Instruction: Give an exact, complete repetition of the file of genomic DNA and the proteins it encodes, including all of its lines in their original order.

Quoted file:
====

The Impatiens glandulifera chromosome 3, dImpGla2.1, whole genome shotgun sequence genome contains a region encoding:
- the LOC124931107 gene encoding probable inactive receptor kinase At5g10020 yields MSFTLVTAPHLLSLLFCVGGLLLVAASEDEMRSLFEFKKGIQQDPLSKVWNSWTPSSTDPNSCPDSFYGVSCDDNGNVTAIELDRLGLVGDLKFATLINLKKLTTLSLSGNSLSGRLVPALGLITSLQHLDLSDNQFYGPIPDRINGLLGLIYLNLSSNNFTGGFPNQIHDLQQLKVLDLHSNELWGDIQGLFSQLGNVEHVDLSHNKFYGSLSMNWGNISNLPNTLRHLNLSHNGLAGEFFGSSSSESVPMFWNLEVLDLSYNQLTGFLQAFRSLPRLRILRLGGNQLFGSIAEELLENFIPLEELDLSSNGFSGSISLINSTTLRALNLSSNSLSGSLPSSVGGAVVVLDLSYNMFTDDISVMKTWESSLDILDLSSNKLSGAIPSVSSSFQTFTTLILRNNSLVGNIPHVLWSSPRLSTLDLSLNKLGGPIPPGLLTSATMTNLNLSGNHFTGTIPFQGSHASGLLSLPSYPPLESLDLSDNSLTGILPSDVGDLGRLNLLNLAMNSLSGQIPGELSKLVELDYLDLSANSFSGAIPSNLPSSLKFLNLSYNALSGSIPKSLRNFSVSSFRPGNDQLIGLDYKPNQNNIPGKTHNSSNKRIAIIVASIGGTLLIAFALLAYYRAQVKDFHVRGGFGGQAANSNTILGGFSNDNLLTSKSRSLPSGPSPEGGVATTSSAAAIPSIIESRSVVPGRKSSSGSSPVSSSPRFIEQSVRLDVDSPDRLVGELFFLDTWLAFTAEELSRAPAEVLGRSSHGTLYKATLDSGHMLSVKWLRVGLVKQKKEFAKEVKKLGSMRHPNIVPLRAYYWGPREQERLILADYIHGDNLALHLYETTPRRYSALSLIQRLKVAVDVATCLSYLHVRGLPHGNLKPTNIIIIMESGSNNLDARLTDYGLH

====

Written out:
The Impatiens glandulifera chromosome 3, dImpGla2.1, whole genome shotgun sequence genome contains a region encoding:
- the LOC124931107 gene encoding probable inactive receptor kinase At5g10020 yields MSFTLVTAPHLLSLLFCVGGLLLVAASEDEMRSLFEFKKGIQQDPLSKVWNSWTPSSTDPNSCPDSFYGVSCDDNGNVTAIELDRLGLVGDLKFATLINLKKLTTLSLSGNSLSGRLVPALGLITSLQHLDLSDNQFYGPIPDRINGLLGLIYLNLSSNNFTGGFPNQIHDLQQLKVLDLHSNELWGDIQGLFSQLGNVEHVDLSHNKFYGSLSMNWGNISNLPNTLRHLNLSHNGLAGEFFGSSSSESVPMFWNLEVLDLSYNQLTGFLQAFRSLPRLRILRLGGNQLFGSIAEELLENFIPLEELDLSSNGFSGSISLINSTTLRALNLSSNSLSGSLPSSVGGAVVVLDLSYNMFTDDISVMKTWESSLDILDLSSNKLSGAIPSVSSSFQTFTTLILRNNSLVGNIPHVLWSSPRLSTLDLSLNKLGGPIPPGLLTSATMTNLNLSGNHFTGTIPFQGSHASGLLSLPSYPPLESLDLSDNSLTGILPSDVGDLGRLNLLNLAMNSLSGQIPGELSKLVELDYLDLSANSFSGAIPSNLPSSLKFLNLSYNALSGSIPKSLRNFSVSSFRPGNDQLIGLDYKPNQNNIPGKTHNSSNKRIAIIVASIGGTLLIAFALLAYYRAQVKDFHVRGGFGGQAANSNTILGGFSNDNLLTSKSRSLPSGPSPEGGVATTSSAAAIPSIIESRSVVPGRKSSSGSSPVSSSPRFIEQSVRLDVDSPDRLVGELFFLDTWLAFTAEELSRAPAEVLGRSSHGTLYKATLDSGHMLSVKWLRVGLVKQKKEFAKEVKKLGSMRHPNIVPLRAYYWGPREQERLILADYIHGDNLALHLYETTPRRYSALSLIQRLKVAVDVATCLSYLHVRGLPHGNLKPTNIIIIMESGSNNLDARLTDYGLH